This parsha, portion, Tzav, meaning “command,” is a challenging parsha as it mostly addresses sacrifices and other priestly concerns, and therefore doesn’t make an easy opening into spiritual or moral discussions. While reading this portion, I had to seek a path that would be relevant to our meditation practice, as a kavannah, or intention. I found a Divrei Torah by Rabbi Lewis Eron, on a Reconstructionist Web site, that resonated with me.
This parsha elaborates in great detail the different offerings, sacrifices, and processes of consecrating Aaron and his sons and the alter in the Tent of Meeting. Furthermore, the parsha goes into great detail about these offerings and the manner of dress required of Aaron and his sons to perform these obligations. Our ancestors’ need for approaching G-d at times of joy and sadness to confess sins, seek ablution, offer thanksgiving, and praise the Source of All resonated with me because it is also a need that I have and believe that many of us hold.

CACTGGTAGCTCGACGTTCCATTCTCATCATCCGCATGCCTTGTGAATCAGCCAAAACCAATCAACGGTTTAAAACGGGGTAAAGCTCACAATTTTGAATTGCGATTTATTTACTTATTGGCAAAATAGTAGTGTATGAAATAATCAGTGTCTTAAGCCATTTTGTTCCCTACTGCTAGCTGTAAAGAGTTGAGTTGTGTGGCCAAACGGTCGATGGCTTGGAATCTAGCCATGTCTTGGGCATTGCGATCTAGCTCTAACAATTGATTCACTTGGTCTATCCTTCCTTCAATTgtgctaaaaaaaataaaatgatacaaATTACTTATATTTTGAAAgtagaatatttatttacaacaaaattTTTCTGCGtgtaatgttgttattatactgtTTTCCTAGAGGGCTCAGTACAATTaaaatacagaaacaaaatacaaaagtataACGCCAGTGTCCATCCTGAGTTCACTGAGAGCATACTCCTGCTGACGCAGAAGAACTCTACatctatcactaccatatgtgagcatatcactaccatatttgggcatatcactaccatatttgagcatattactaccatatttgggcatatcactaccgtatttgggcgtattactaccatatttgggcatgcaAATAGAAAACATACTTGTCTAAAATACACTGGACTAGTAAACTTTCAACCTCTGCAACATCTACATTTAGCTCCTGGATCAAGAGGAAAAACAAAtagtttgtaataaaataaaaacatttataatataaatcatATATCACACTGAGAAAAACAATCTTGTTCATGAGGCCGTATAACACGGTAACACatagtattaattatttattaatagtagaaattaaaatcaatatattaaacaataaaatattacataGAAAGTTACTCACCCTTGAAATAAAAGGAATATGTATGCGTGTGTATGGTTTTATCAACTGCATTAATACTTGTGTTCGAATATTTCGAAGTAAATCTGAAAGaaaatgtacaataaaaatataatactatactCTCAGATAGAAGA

Leviticus challenges us to contemplate not the ‘why’ of worship but rather the ‘how.’ The highly developed system of sacrificial worship, which had its origins in the period of the desert wandering, after the exodus from Egypt, is radically different from the style of worship we have used for roughly the past 2,000 years. We have moved from worship in the Temple as Avodat Korban, sacrificial worship, led by the Kohanim, the priests, to the worship in the synagogue as Avodah She-be-leiv, the worship of the heart led by laypeople. We are taught that our prayers are as acceptable a form of worship as the sacrifices offered by the Kohanim.
I offer as a kavannah for this week that we contemplate how our prayer comes from our heart, and what are we attempting to achieve through these personal prayers.